The healings performed by Jesus addressed body, mind, and spirit. He healed not only physical maladies but addressed forgiveness of sin and relief from guilt.
“Dear friend, I pray that you may enjoy good health and that all may go well with you, even as your soul is getting along well.” Here John confirms that physical well-being and spirituality are inextricably linked. He had witnessed the activities of Jesus involving the whole person. Perhaps, as John walked on the seashore of Patmos, he relived the indescribable fellowship of an early-morning breakfast prepared by the nail-pierced hands of his Savior. He may further have reminisced, with tender recollection, Jesus’ empathetic attention to detail after raising Jairus’ daughter from the dead, and when the Bread of Life “told them to give her something to eat.” He would never forget the miraculous feeding of thousands, where Jesus again revealed His concern for people’s physical well-being.
Jesus’ involvement with the whole person is described in the opening paragraphs of “The Ministry of Healing:” “Our Lord Jesus Christ came to this world as the unwearied servant of man’s necessity. He ‘took our infirmities and bore our sicknesses,’ that He might minister to every need of humanity (Matthew 8:17). The burden of wretchedness and sin He came to remove. It was His mission to bring to men complete restoration; He came to give them health and peace and perfection of character.”
Jesus spent much time healing the sick. Matthew reports: “Jesus went throughout Galilee, teaching in their synagogues, preaching the good news of the Kingdom, and healing every disease and sickness among the people.” The Great Physician practiced and demonstrated the spirituality of health and blended healing, teaching, praying and preaching. Our Savior pressed on, saying, “… we must do the works of Him Who sent Me.”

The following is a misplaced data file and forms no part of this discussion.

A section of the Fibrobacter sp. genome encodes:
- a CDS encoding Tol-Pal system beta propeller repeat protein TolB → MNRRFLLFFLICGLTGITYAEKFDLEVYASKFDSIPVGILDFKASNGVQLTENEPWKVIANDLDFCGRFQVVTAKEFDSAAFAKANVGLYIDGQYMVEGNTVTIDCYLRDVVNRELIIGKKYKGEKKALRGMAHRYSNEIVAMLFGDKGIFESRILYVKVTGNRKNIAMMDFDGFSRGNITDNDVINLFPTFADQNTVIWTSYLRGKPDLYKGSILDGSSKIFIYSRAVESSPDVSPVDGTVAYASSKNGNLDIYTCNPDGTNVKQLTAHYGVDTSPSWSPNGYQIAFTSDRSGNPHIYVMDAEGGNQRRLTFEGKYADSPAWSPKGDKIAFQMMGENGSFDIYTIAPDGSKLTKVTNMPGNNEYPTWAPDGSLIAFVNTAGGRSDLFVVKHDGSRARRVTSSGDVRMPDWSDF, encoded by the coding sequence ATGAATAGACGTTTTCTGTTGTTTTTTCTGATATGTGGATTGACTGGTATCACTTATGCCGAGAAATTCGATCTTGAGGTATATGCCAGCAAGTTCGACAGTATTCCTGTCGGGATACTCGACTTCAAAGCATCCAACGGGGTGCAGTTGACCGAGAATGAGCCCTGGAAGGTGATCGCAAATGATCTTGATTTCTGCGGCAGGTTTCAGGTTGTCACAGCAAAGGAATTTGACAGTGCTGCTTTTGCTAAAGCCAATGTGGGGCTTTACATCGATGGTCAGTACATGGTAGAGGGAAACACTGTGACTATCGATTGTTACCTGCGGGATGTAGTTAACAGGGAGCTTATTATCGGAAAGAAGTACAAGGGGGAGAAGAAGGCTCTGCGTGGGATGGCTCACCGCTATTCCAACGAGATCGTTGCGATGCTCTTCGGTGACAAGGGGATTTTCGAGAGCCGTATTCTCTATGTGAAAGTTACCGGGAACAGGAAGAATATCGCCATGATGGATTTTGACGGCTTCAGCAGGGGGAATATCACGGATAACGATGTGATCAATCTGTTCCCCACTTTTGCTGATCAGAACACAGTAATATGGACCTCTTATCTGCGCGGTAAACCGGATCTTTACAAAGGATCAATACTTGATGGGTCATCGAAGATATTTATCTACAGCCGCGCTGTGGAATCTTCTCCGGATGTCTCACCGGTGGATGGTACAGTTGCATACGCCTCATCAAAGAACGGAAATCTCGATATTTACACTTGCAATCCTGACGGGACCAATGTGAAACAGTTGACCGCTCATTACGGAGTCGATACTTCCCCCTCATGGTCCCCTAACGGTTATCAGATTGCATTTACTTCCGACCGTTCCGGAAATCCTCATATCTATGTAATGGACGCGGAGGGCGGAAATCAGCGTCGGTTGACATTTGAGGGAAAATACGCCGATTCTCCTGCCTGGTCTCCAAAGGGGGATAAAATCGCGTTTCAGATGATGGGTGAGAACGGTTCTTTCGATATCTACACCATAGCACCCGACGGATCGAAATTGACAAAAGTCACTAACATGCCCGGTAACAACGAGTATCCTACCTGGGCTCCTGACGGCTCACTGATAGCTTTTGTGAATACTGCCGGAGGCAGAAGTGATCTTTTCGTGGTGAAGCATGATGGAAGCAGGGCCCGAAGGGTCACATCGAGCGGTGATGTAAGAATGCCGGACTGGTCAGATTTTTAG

The healings performed by Jesus addressed body, mind, and spirit. He healed not only physical maladies but addressed forgiveness of sin and relief from guilt; this was especially seen in the healing of the paralytic let down through the roof. He affirmed faith and even the motives that brought the needy one to Him. He advised changes in life values and admonished those whom He healed to turn away from sin.
Jesus emphasized the importance of wholeness. He recognized the vital interaction of body, mind, and spirit. It was only toward the latter quarter of the twentieth century that the World Health Organization said that the definition of health is not only the absence of physical disease, but that mental and emotional well-being are essential to wellness too. This is an emphasis reflected in the Old Testament: “… fear the Lord your God as long as you live by keeping all His decrees and commands … and so that you may enjoy long life.”
The lens of Jesus’ ministry brings biblical teaching on disease and healing into clear and sharp focus. Jesus rebuked those who judged others; He contradicted the disciples’ hypothesis of cause and effect. He related acts of healing to forgiveness of sin and the exercise of faith. He very directly relates healing, faith and wholeness and performed healing miracles even on the Sabbath, as the Creator and the Redeemer. He confirmed that we are wholistic beings despite our inevitable brokenness during this life’s journey.
Visit andrews.edu/go/wholistic for information on the upcoming “Conference on Wholistic Healing: Contemporary Challenges and Opportunities for the Church” on the campus of Andrews University, Oct. 12–14, 2023.
Peter N. Landless, MB, BCh, MMed, FCP(SA), FACC, FASNC
Director, General Conference Adventist Health Ministries